Days leading up to September 7, 2010, were excruciating. We knew something was wrong with her. Something wasn’t right. She’d been hearing and seeing things that weren’t there. She thought there were cameras in the Golden Spoon taking pictures of her daughter, she slept in her car overnight paranoid that there were devices planted in the house, she was making wild connections between people on Facebook, she thought everyone could smell her body odor, she thought we were all involved in a family lawsuit, she thought her doctor had implanted her with herpes during the birth of her daughter.
This uncertain time was what I’d prepared for in theory as a young social work college student and intern at Pacific Clinics in Pasadena and Irwindale. I’d seen my share of people with this debilitating illness called schizophrenia. I’d read the book Surviving Schizophrenia by E. Fuller Torrey and attempted to understand how to help clients, like Joyce and Thomas to live more quality lives off the streets.
As a rarin’ to go employee in 1995, I’d met with groups of mostly middle-aged men who’d suffered with this illness or others like it, and who’s lives had been turned upside down. I wondered, “How did they get this way? What were there lives like before mental illness?” Thomas, a bright faced long haired client in his late 40s would spend every cent of extra money he had writing extensive legal briefs on a typewriter no less, and then spend all the extra money he had that was intended for food on sending these legal briefs to government organizations. He preached against the sodomy of children…and many other injustices in these briefs.
Somehow I loved this man with the out-of-this-world ideas and fractured mind. I was there to help him with the practical things, managing his money and making sure he ate. I took him shopping once and gave him tips on how to spend his weekly budget for food. He was very grateful hearted, but it stood against reason for him to spend money on food when he had this mission to send legal briefs to government agencies. This was much more important. I tried to encourage him to take medication for the delusions, but, the medication was a conspiracy to control him. Since he wasn’t hurting anyone or himself in a violent way, there was little I could do to help, other than listen and try to love the best I could. I’d think, “Where is his family?”
Joyce was a 50-something homeless woman whose skin was leathered from the many days of living outdoors. She was unable to carry on a sequential conversation, unable to share her history, fragmented sentences and thoughts reigned in her brain. She was vulnerable. She came regularly to Union Station for a meal and we eventually located a Board and Care home for her. She was another client who would not take medication consistently and lived in the delusions in her head. I asked her once, “Joyce, what’s so funny?” As she pinched her pointer finger and thumb together in the air repeatedly, she said, “I see balloon people. I’m popping them.” She was the sweetest innocent woman I’d met. She once made me a wooden placard with a clown on it. I still have it as a reminder of her. I’d wonder, “What was her family like? Does she have kids? Do they wonder how she is doing?” After several months at the Board and Care room she’d been living in, I went to visit and check on her. She had completely disassembled her microwave to its smallest components. It was hardly recognizable as an appliance.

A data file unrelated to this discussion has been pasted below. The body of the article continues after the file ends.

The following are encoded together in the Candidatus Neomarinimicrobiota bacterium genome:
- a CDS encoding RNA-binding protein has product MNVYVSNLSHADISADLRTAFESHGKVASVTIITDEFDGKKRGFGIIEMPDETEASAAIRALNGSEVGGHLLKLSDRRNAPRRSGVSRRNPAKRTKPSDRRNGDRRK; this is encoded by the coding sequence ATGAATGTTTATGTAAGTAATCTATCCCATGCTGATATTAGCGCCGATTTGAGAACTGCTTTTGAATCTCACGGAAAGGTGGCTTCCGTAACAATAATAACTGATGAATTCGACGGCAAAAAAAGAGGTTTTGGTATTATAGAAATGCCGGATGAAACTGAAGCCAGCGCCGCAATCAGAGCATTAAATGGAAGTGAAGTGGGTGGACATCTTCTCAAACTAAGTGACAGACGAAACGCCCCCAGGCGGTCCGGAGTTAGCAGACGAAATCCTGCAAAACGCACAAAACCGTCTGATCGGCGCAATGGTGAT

I went away from that job feeling completely ineffective, discontented, and depressed. It was so hard for me, at that time, to understand that kind of brokenness and work within a system that seemed so unable to make intense positive change in these complicated lives.
Fast forward 14 years, my sister, my youngest is spiraling downward into the abyss of mental illness. I know this. I’ve seen it before. Now those same questions that I asked about the families of Joyce and Thomas,”How did they get this way? What were there lives like before mental illness? Where is his family? What was her family like? Does she have kids? Do they wonder how she is doing?” became instantly answered.
Now I was one of those family members. I knew I loved my sister. I knew I needed to help her. But how?
These desperate emotions drove me to cope in the best way I knew how…try to eat away the sadness.
Continued tomorrow. Love you loves.